have been thinking about maia's post at the hand mirror today about brad shipton. actually, i'd been thinking about it since hearing the very powerful interview with his victim on radio nz yesterday. tracey barnett has written an excellent piece in the herald on the topic. and today's waikato times editorial (not yet on line, but should be here in a day or so) calls on shipton to take part in a restorative justice programme, while noting that if he does so, any admission of guilt will bring the louise nicholas verdict into question.
i'd like to reiterate my comments on maia's post: why is the sensible sentencing trust silent in this case? why are they not supporting the rape victim who is clearly suffering from the efforts of keeping shipton, schollum and macnamara in jail? she is facing hearings regularly, and is now getting a double whammy with the shcollum hearing now being overturned.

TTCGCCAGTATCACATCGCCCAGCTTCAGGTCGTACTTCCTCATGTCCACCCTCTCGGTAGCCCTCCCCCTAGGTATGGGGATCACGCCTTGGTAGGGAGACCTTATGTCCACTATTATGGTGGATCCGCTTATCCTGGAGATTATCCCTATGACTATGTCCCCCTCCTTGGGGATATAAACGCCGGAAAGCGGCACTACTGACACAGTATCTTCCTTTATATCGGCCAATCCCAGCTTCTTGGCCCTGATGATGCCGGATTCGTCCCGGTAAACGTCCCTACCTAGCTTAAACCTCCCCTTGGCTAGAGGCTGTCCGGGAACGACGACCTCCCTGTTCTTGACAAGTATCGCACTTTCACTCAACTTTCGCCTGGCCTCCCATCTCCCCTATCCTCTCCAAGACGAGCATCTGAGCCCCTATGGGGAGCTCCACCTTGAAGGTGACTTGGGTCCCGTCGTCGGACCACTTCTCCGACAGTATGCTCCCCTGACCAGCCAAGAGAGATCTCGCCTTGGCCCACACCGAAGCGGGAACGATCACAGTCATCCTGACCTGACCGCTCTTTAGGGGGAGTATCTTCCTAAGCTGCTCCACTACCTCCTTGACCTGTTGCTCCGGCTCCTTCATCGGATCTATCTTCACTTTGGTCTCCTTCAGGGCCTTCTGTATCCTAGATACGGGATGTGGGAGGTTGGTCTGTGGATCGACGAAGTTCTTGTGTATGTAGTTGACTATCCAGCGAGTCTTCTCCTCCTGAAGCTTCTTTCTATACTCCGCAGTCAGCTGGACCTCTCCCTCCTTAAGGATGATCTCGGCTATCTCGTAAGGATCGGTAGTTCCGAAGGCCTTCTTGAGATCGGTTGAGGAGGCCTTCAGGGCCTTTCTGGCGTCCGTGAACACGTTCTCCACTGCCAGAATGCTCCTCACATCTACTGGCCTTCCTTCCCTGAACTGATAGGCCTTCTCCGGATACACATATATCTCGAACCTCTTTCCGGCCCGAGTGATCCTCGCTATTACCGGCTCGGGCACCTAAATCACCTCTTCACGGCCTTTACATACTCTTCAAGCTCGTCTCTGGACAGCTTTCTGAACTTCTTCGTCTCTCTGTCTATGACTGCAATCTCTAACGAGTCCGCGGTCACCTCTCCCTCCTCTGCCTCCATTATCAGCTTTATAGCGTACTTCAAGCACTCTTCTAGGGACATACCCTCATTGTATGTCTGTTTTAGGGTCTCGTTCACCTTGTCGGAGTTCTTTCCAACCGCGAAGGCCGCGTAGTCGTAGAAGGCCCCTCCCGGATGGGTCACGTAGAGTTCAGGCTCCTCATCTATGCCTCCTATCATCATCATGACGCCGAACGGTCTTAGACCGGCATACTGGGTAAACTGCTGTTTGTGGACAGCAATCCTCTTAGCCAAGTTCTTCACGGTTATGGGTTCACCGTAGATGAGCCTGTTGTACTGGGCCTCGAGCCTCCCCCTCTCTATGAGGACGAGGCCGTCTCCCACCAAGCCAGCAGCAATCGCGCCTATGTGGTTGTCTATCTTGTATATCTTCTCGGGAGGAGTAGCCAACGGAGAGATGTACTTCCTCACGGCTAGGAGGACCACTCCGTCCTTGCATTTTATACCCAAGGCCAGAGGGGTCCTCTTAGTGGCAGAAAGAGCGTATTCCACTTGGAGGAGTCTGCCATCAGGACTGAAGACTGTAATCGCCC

i can understand that victims should have the right to speak at parole board hearings. yet it is traumatic for the victim to have to relive the crime every time a hearing comes up. there must be a better way for this to be dealt with. the victim calls for parole board hearings to be cancelled and for such decisions to be made by a judge.
i find it appalling that garth mcvicar is silent in the face of the pain faced by this victim. but then, he and his trust have shown before that they don't support all victims of crime.
the task force on sexual violence is due to report back by the end of this year. i hope that it will look seriously at issues around proof of consent, as well as support of victims through the court and parole process. i'd particularly support victims advocates being available during trials.
the fact is that some fundamental changes need to be made to our justice system, so that victims of rape get justice, and stop being continually and repeatedly victimised.